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Since resurfacing in 2003, it has killed 55 people in Asia including 39 in Vietnam, 12 in Thailand and four in Cambodia.
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"These are all bad indicators in terms of the risk of a pandemic," he said.
.
Experts from the World Organisation for Animal Health and the United Nations' Food and Agriculture Organisation this week unveiled a 100 million dollar plan to rein in bird flu within a decade.
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But as a backup measure, the WHO is urging countries to prepare by stockpiling antiviral drugs and readying hospitals to deal with large numbers of sick people.
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While some developing countries have started to work on a strategy, others with less resources such as Cambodia and Laos have barely begun, Oshitani said.
.
"If you start thinking of what you should do after a pandemic starts, it will be too late," he warned. — AFP


Добавлено в [mergetime]1120706780[/mergetime]
H5N1 in Russia Kazakhstan and Mongolia?

http://www.recombinomics.com/News/06080503..._Migration.html

Добавлено в [mergetime]1120706946[/mergetime]
The Qinghai catastrophe should begin to spread in the next few weeks.

http://www.recombinomics.com/News/07060502...atastrophe.html
probegallo
Potential Flu Outbreak Has Economists Worried

The global economy could be profoundly disrupted as tens of millions of people die

The avian influenza spreading throughout Asia has so far confined its economic harm largely to farmers, who have had to slaughter tens of millions of their chickens and ducks.

But scientists and economists fear that if the virus were to mutate in such a way as to spread easily among humans, the global economy could be profoundly disrupted as tens of millions of people die.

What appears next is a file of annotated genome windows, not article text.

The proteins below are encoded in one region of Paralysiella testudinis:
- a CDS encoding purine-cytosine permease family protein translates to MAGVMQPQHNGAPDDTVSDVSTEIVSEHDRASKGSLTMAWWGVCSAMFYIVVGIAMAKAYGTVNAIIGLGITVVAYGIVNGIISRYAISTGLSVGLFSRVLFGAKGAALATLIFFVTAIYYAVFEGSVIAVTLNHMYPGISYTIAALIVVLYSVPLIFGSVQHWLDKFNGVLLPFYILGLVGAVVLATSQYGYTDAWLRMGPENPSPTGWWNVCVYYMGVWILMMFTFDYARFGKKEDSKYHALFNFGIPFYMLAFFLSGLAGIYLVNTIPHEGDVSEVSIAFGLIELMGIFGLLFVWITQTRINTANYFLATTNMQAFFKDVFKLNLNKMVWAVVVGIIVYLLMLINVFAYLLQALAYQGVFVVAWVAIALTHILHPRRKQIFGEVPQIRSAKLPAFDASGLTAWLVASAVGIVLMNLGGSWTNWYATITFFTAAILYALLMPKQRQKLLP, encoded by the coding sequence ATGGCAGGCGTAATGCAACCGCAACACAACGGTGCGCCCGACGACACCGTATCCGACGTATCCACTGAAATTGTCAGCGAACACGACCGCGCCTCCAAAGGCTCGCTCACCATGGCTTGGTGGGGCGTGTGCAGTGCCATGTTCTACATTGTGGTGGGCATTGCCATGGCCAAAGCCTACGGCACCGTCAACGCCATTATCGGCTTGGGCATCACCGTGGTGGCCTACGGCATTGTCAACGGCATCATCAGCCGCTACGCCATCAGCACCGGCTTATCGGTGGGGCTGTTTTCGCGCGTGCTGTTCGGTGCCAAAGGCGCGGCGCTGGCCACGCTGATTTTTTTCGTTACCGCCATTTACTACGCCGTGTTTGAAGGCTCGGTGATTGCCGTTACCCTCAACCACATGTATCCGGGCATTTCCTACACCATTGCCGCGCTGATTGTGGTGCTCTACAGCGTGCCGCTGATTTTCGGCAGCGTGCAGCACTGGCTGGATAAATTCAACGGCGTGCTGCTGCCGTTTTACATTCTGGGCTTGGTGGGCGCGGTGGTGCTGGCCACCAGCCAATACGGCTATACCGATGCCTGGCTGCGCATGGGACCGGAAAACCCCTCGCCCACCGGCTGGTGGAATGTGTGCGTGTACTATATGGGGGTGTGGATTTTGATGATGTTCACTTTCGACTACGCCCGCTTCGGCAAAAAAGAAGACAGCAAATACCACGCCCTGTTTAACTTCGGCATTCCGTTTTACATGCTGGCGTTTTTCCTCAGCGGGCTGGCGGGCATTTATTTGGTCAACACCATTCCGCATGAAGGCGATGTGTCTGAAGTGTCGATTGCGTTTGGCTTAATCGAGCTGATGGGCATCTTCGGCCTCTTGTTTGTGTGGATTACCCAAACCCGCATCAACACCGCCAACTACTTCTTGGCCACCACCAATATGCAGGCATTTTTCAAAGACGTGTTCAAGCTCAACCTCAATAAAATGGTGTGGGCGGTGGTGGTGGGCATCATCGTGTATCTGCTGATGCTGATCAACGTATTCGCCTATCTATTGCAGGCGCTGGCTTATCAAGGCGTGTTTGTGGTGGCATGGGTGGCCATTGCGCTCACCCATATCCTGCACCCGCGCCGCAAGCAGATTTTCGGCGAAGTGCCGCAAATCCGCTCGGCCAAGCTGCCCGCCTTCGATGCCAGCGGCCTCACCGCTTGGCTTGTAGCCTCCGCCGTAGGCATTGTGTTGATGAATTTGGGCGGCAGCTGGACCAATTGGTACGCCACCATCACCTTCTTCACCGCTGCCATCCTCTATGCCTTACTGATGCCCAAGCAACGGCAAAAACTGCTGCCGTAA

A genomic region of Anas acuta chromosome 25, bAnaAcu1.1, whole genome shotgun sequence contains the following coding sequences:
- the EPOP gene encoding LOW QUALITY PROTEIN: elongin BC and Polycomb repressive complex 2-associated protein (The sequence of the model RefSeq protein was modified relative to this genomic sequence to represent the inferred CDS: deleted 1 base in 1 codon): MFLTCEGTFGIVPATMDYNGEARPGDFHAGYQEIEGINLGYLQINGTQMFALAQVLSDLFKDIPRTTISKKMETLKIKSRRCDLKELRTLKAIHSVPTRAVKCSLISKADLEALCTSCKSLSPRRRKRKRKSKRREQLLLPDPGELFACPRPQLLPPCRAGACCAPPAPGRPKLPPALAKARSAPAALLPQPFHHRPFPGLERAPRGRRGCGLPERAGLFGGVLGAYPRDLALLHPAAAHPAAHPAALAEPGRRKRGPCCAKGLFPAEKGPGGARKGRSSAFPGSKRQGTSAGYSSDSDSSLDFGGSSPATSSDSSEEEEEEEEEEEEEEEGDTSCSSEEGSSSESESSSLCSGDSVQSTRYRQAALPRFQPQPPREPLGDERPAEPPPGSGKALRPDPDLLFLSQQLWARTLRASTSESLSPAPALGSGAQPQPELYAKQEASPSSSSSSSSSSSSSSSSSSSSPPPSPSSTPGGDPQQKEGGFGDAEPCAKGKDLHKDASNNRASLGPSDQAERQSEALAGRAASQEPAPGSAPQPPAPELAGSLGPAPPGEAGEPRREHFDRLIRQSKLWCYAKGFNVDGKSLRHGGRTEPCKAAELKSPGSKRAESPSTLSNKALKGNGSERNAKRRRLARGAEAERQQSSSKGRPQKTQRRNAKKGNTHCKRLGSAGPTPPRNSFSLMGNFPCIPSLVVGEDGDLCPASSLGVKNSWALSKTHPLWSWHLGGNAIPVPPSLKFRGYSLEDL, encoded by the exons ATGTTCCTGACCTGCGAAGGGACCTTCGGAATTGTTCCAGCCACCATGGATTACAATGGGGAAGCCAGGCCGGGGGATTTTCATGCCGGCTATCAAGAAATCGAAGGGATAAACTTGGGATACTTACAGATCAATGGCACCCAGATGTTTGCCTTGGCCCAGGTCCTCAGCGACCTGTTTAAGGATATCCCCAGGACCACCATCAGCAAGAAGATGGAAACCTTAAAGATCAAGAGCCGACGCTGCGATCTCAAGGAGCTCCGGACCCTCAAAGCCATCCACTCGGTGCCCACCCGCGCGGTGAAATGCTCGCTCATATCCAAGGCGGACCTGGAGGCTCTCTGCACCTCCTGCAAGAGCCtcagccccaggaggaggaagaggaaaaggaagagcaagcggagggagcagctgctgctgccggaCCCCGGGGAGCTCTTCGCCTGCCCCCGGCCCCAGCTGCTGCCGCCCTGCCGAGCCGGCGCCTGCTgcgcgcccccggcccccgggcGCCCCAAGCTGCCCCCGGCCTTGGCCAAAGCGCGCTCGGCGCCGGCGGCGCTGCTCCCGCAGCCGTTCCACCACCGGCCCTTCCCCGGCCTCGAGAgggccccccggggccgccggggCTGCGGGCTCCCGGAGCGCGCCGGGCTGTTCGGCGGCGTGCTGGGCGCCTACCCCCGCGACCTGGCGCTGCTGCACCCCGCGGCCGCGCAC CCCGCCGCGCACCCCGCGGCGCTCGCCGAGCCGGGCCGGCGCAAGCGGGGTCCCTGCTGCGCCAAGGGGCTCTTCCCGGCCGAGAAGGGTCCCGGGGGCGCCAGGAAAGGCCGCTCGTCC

Even if the deaths were largely limited to Asia, U.S. companies, particularly airlines, could suffer, said economist Eric Graber, president of the National Economists Club, which held a meeting Thursday to explore the financial ramifications of global epidemics.

In Asian countries, massive deaths would reduce productivity and slash output, he said. Even worse, "the fear factor" could spread up the globalized supply chain of manufactured goods, he said.

"People here could become afraid of buying products originating in those countries," he said. That could harm major importers such as Wal-Mart Stores Inc. "And people will be afraid of traveling in those countries," hurting U.S. airlines, he said.

A far bigger concern may be that Americans will continue to travel to Asia, and inadvertently bring back the deadly flu, said another meeting participant, Martin Apple, president of the Council of Scientific Society Presidents, an organization of the leaders of about 60 scientific federations and societies.